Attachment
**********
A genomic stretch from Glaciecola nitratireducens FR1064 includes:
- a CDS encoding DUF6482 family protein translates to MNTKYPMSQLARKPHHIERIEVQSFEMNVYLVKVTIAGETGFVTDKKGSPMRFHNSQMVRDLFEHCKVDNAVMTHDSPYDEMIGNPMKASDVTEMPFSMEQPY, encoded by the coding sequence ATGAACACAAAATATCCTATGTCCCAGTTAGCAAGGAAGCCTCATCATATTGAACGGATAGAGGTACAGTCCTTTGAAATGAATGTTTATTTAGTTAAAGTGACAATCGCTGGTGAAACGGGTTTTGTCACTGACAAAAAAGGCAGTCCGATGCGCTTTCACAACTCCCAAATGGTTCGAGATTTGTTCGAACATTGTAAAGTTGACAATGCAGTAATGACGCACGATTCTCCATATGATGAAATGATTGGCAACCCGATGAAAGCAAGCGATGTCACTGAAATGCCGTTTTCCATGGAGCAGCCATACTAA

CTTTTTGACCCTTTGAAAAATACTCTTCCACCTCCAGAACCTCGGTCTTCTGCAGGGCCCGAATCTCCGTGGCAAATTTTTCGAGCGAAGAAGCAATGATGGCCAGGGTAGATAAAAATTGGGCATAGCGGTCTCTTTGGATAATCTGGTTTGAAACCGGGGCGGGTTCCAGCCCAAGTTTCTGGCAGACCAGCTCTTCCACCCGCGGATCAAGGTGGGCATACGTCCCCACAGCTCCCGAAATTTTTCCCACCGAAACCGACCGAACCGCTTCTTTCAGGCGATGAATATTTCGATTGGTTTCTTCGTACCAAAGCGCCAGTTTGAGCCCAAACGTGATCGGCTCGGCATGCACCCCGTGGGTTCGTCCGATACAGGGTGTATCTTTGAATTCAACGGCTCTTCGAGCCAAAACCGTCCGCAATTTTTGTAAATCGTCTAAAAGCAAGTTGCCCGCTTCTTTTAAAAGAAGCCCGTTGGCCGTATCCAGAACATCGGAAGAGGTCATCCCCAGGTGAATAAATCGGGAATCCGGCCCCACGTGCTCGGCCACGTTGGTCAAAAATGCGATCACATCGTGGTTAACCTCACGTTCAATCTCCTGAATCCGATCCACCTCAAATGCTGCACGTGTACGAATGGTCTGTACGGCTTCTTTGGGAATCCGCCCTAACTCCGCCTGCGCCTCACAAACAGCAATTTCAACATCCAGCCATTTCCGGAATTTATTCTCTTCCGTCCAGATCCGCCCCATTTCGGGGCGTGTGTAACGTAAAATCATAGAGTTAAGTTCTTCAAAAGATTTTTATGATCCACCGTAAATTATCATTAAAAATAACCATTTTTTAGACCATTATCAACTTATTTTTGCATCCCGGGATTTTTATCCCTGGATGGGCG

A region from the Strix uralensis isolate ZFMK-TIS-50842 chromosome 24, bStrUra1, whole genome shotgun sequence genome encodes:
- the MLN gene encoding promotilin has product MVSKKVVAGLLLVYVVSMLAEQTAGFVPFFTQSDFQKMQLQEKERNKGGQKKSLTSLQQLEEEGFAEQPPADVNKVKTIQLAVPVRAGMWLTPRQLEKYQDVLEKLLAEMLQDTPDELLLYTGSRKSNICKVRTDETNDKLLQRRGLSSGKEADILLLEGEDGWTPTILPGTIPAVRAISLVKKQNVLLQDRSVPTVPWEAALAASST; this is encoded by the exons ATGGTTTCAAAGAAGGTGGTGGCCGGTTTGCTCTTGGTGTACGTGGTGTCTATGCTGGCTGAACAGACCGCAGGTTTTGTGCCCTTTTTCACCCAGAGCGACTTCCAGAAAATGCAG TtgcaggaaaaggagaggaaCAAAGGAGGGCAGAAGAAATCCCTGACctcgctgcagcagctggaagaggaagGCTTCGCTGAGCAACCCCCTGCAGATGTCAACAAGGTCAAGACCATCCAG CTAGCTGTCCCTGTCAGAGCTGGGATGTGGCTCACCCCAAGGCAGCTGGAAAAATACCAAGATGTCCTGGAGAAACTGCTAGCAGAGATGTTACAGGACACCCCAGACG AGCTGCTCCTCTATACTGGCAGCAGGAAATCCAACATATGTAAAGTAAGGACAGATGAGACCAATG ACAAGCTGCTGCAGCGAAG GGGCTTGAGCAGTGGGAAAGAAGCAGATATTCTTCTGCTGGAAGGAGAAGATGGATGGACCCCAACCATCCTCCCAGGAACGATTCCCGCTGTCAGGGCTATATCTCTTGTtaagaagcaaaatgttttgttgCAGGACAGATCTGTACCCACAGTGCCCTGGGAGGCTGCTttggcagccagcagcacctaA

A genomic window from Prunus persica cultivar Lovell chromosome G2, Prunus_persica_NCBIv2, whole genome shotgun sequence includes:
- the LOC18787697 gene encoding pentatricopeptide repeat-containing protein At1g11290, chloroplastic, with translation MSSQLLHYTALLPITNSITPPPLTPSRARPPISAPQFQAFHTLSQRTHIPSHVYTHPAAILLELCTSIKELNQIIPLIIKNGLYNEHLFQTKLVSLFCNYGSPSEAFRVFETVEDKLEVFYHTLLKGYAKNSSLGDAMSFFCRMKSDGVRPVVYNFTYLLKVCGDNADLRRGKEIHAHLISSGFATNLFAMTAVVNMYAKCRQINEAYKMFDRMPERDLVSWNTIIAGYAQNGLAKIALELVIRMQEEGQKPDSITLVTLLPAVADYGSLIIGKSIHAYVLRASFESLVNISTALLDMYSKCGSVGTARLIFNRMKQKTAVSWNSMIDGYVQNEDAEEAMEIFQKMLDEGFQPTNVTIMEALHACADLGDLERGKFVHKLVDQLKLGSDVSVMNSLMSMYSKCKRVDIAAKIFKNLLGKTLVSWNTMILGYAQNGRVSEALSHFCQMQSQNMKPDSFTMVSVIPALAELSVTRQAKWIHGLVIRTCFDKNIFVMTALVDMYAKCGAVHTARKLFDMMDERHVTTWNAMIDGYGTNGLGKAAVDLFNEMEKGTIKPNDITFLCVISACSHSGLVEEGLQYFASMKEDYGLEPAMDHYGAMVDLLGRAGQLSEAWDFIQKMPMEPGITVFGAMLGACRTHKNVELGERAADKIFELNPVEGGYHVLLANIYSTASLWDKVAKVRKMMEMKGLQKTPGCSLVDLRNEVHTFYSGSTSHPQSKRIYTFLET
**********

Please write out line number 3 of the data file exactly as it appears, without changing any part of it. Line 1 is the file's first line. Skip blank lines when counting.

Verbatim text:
CTTTTTGACCCTTTGAAAAATACTCTTCCACCTCCAGAACCTCGGTCTTCTGCAGGGCCCGAATCTCCGTGGCAAATTTTTCGAGCGAAGAAGCAATGATGGCCAGGGTAGATAAAAATTGGGCATAGCGGTCTCTTTGGATAATCTGGTTTGAAACCGGGGCGGGTTCCAGCCCAAGTTTCTGGCAGACCAGCTCTTCCACCCGCGGATCAAGGTGGGCATACGTCCCCACAGCTCCCGAAATTTTTCCCACCGAAACCGACCGAACCGCTTCTTTCAGGCGATGAATATTTCGATTGGTTTCTTCGTACCAAAGCGCCAGTTTGAGCCCAAACGTGATCGGCTCGGCATGCACCCCGTGGGTTCGTCCGATACAGGGTGTATCTTTGAATTCAACGGCTCTTCGAGCCAAAACCGTCCGCAATTTTTGTAAATCGTCTAAAAGCAAGTTGCCCGCTTCTTTTAAAAGAAGCCCGTTGGCCGTATCCAGAACATCGGAAGAGGTCATCCCCAGGTGAATAAATCGGGAATCCGGCCCCACGTGCTCGGCCACGTTGGTCAAAAATGCGATCACATCGTGGTTAACCTCACGTTCAATCTCCTGAATCCGATCCACCTCAAATGCTGCACGTGTACGAATGGTCTGTACGGCTTCTTTGGGAATCCGCCCTAACTCCGCCTGCGCCTCACAAACAGCAATTTCAACATCCAGCCATTTCCGGAATTTATTCTCTTCCGTCCAGATCCGCCCCATTTCGGGGCGTGTGTAACGTAAAATCATAGAGTTAAGTTCTTCAAAAGATTTTTATGATCCACCGTAAATTATCATTAAAAATAACCATTTTTTAGACCATTATCAACTTATTTTTGCATCCCGGGATTTTTATCCCTGGATGGGCG